Arts Underground’s current exhibition, Fantasy in Miniature, brings a little magic into the darkest month of the year. The artists, who are all members of Yukon Art Society, were free to interpret the theme any way they liked, in whatever medium they chose. The result is a variety of work ranging from abstract painting and mice in knight costumes to small pottery vessels and fanciful pincushions.
Edwige Graham’s whimsical pincushions are like ornately-adorned cupcakes in a pastry shop window. It’s like the star baker from The Great Canadian Baking Show made an amazing show-stopper with felt, beads and buttons instead of flour, eggs and milk.
Similar to Guardians of the Galaxy’s Groot, Asia Hyde’s root vegetable `guardians” (Carrot, Beet Root and Green Onion) are spindly-legged characters that will brighten your kitchen while perhaps providing some protection.
Dee Bailey presents us with an enchanted forest in three small works. A small lantern is hung from the branch of a Lodgepole pine, lighting the way for forest creatures. A key mysteriously dangles from a birch tree and a tiny door in a rosebush offers entry to “Rosehip Place.”
Lauren Waters’ small ethereal watercolours reference the natural world – rosehips and dragonflies. Heidi Hehn takes us back to fantasy with small paintings of mice dressed as knights. Kathy Piwowar’s series of hares under the full moon seems like an ode to the winter solstice. Valerie Ross’s Moonlight Ride features a witch silhouetted against a similar moon.
Benoit Godin combines bright colours and amorphic shapes to create five tiny, untitled abstract paintings that are like fantastic, microscopic worlds. On the opposite wall, Jonathan Talon’s A Child’s Mind represents another strange place where a young girl in a castle is guarded by mice, while numerous dangers approach from the sea and sky.
Glenn Piwowar’s copper pendants with their blue patina brings a more rustic mood to the gallery, as do Amberley Cooke’s small raku vessels.
Neil Graham provides his own twist on the tarot deck with small paintings interpreting three cards from this ancient fortune-telling practice.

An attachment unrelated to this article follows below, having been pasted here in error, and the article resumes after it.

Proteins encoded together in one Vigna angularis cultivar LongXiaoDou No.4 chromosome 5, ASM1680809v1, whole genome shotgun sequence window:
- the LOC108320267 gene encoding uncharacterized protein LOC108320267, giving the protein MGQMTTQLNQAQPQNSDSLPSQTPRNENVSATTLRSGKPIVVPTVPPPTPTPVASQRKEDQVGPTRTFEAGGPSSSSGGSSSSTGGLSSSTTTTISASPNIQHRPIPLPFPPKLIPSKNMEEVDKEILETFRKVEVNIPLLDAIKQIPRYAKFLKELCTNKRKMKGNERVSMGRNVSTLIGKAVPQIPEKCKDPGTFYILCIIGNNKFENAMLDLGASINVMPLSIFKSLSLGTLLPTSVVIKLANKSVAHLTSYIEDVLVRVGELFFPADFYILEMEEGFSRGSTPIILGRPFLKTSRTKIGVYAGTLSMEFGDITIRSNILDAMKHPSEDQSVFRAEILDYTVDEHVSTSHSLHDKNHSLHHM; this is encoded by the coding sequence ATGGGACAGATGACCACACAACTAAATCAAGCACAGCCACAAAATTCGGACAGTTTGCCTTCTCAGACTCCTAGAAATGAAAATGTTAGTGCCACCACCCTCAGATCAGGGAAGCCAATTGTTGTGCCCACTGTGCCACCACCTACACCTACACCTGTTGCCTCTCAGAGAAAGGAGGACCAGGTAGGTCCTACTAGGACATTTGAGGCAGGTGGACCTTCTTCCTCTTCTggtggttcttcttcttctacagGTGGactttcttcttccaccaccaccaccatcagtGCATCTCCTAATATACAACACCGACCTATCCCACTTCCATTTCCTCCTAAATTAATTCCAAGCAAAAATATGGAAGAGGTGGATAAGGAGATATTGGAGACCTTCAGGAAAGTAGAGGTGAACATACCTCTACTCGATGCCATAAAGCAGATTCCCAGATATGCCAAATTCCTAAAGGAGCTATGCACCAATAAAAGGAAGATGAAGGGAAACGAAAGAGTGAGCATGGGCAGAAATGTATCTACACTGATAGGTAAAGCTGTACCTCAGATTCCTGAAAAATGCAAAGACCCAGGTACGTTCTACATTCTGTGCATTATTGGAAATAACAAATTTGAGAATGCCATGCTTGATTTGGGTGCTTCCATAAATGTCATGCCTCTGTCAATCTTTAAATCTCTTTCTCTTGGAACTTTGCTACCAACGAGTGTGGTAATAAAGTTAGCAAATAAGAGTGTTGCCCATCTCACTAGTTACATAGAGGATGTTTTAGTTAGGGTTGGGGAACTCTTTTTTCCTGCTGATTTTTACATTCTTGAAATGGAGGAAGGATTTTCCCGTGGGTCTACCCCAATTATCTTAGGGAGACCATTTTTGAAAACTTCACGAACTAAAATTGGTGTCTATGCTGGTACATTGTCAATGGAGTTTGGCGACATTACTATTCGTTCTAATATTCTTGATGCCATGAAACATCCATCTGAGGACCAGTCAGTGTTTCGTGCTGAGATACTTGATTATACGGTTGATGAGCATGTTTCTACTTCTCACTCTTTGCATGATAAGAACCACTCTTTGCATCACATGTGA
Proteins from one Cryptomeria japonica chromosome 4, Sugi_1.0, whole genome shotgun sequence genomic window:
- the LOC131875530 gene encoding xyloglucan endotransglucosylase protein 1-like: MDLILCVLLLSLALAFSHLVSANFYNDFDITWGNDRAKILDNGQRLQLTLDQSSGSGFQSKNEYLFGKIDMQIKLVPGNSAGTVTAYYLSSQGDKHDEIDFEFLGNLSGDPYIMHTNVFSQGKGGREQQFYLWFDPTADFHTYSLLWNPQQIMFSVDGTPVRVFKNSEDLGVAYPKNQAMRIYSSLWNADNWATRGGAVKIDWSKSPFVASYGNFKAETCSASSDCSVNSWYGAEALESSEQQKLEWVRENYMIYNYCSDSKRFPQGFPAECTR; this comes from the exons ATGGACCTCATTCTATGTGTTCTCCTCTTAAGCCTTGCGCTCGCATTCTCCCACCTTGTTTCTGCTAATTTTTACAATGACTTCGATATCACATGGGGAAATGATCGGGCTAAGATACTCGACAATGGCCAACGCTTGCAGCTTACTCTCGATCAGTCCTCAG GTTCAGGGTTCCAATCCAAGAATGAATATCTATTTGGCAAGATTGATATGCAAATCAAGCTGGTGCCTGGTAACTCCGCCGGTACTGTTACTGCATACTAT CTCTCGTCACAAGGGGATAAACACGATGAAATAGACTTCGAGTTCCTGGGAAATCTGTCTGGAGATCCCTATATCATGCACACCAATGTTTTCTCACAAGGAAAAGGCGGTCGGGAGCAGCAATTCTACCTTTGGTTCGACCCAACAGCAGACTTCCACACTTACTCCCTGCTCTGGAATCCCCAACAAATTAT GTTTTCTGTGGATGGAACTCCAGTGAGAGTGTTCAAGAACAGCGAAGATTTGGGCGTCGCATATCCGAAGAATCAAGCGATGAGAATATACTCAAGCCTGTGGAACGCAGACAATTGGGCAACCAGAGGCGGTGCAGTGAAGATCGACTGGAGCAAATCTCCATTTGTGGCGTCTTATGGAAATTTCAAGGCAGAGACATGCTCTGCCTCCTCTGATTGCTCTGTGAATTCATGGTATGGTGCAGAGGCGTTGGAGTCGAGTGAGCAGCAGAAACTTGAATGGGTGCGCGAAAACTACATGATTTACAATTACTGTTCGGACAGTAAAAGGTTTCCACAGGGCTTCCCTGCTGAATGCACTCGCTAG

For witchcraft enthusiasts and fans of Harry Potter, artists Lisa Moore and Claire Cameron offer a “mini apothecary.” There is a cabinet full of vials of assorted potion ingredients (bat’s ear, dragon eggs, frog eyes, forest sprites etc.). You can fill your own miniature box of bottles and make magic spells at home.
Next door in the Edge Gallery, Kathy Piwowar’s exhibition Sharing the Planet reminds us how humans have exceeded their share of Earth’s finite resources. The show features mixed media work of the creatures we tend to exploit or endanger, intentionally or not.
Collection is a mixed media work with a grid with specimens of butterflies and moths, victims of human’s tendency to capture, contain and categorize nature.
Tundra Ghosts features three barely-perceptible caribou in a vast, empty tundra that is marred with streaks of black, oils perhaps. The animal subjects in Wandering Hare and Rabbit Business seem to inhabit odd worlds with strange colours and damaged landscapes.
In Viewpoint, four mountain goats are perched atop rocky cliffs, reminding us that we will never surpass their ability to navigate in their treacherous habitat.
A few of the works feature brighter colours. However, overall Piwowar’s work presents a world that is inhabited by animals but forever tainted by human activity, although there is not a single human in sight.
Fantasy Miniatures and Sharing the Planet are showing at Arts Underground until December 24. For more information visit: https://www.artsunderground.ca/exhibitions/fantasy-in-miniature